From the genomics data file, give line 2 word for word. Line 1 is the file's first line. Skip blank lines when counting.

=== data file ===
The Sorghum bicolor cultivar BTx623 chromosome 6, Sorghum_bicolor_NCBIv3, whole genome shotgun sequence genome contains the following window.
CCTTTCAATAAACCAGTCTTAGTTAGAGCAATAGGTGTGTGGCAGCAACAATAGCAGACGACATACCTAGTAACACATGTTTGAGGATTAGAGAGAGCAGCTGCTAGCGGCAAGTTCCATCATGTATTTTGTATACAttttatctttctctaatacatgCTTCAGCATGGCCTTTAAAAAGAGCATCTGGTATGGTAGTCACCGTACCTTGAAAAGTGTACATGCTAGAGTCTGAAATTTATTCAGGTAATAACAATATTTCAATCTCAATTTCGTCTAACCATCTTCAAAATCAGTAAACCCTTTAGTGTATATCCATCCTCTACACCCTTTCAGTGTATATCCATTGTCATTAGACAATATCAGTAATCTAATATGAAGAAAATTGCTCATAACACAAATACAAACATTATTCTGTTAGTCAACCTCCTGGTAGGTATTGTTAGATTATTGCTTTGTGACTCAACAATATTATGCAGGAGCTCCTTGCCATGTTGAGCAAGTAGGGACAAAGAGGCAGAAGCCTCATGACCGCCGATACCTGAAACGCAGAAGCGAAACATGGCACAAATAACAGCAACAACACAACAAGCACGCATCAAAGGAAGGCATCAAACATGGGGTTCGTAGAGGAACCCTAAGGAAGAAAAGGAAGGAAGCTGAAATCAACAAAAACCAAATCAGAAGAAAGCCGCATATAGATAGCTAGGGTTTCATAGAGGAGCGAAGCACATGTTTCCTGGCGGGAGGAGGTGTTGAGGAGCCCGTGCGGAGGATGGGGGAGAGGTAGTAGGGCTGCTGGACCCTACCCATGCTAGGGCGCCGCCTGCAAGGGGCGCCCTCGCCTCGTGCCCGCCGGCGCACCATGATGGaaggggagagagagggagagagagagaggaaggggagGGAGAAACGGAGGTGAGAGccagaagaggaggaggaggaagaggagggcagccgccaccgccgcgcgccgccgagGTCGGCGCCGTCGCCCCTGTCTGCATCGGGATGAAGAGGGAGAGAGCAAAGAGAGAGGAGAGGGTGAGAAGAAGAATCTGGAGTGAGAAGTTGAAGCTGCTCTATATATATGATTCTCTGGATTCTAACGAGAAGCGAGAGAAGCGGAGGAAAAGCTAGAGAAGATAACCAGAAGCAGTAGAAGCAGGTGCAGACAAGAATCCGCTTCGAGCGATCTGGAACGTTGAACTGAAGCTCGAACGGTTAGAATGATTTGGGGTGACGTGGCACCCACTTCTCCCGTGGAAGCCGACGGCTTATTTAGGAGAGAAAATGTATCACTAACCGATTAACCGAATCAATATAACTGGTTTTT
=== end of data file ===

CCTTTCAATAAACCAGTCTTAGTTAGAGCAATAGGTGTGTGGCAGCAACAATAGCAGACGACATACCTAGTAACACATGTTTGAGGATTAGAGAGAGCAGCTGCTAGCGGCAAGTTCCATCATGTATTTTGTATACAttttatctttctctaatacatgCTTCAGCATGGCCTTTAAAAAGAGCATCTGGTATGGTAGTCACCGTACCTTGAAAAGTGTACATGCTAGAGTCTGAAATTTATTCAGGTAATAACAATATTTCAATCTCAATTTCGTCTAACCATCTTCAAAATCAGTAAACCCTTTAGTGTATATCCATCCTCTACACCCTTTCAGTGTATATCCATTGTCATTAGACAATATCAGTAATCTAATATGAAGAAAATTGCTCATAACACAAATACAAACATTATTCTGTTAGTCAACCTCCTGGTAGGTATTGTTAGATTATTGCTTTGTGACTCAACAATATTATGCAGGAGCTCCTTGCCATGTTGAGCAAGTAGGGACAAAGAGGCAGAAGCCTCATGACCGCCGATACCTGAAACGCAGAAGCGAAACATGGCACAAATAACAGCAACAACACAACAAGCACGCATCAAAGGAAGGCATCAAACATGGGGTTCGTAGAGGAACCCTAAGGAAGAAAAGGAAGGAAGCTGAAATCAACAAAAACCAAATCAGAAGAAAGCCGCATATAGATAGCTAGGGTTTCATAGAGGAGCGAAGCACATGTTTCCTGGCGGGAGGAGGTGTTGAGGAGCCCGTGCGGAGGATGGGGGAGAGGTAGTAGGGCTGCTGGACCCTACCCATGCTAGGGCGCCGCCTGCAAGGGGCGCCCTCGCCTCGTGCCCGCCGGCGCACCATGATGGaaggggagagagagggagagagagagaggaaggggagGGAGAAACGGAGGTGAGAGccagaagaggaggaggaggaagaggagggcagccgccaccgccgcgcgccgccgagGTCGGCGCCGTCGCCCCTGTCTGCATCGGGATGAAGAGGGAGAGAGCAAAGAGAGAGGAGAGGGTGAGAAGAAGAATCTGGAGTGAGAAGTTGAAGCTGCTCTATATATATGATTCTCTGGATTCTAACGAGAAGCGAGAGAAGCGGAGGAAAAGCTAGAGAAGATAACCAGAAGCAGTAGAAGCAGGTGCAGACAAGAATCCGCTTCGAGCGATCTGGAACGTTGAACTGAAGCTCGAACGGTTAGAATGATTTGGGGTGACGTGGCACCCACTTCTCCCGTGGAAGCCGACGGCTTATTTAGGAGAGAAAATGTATCACTAACCGATTAACCGAATCAATATAACTGGTTTTT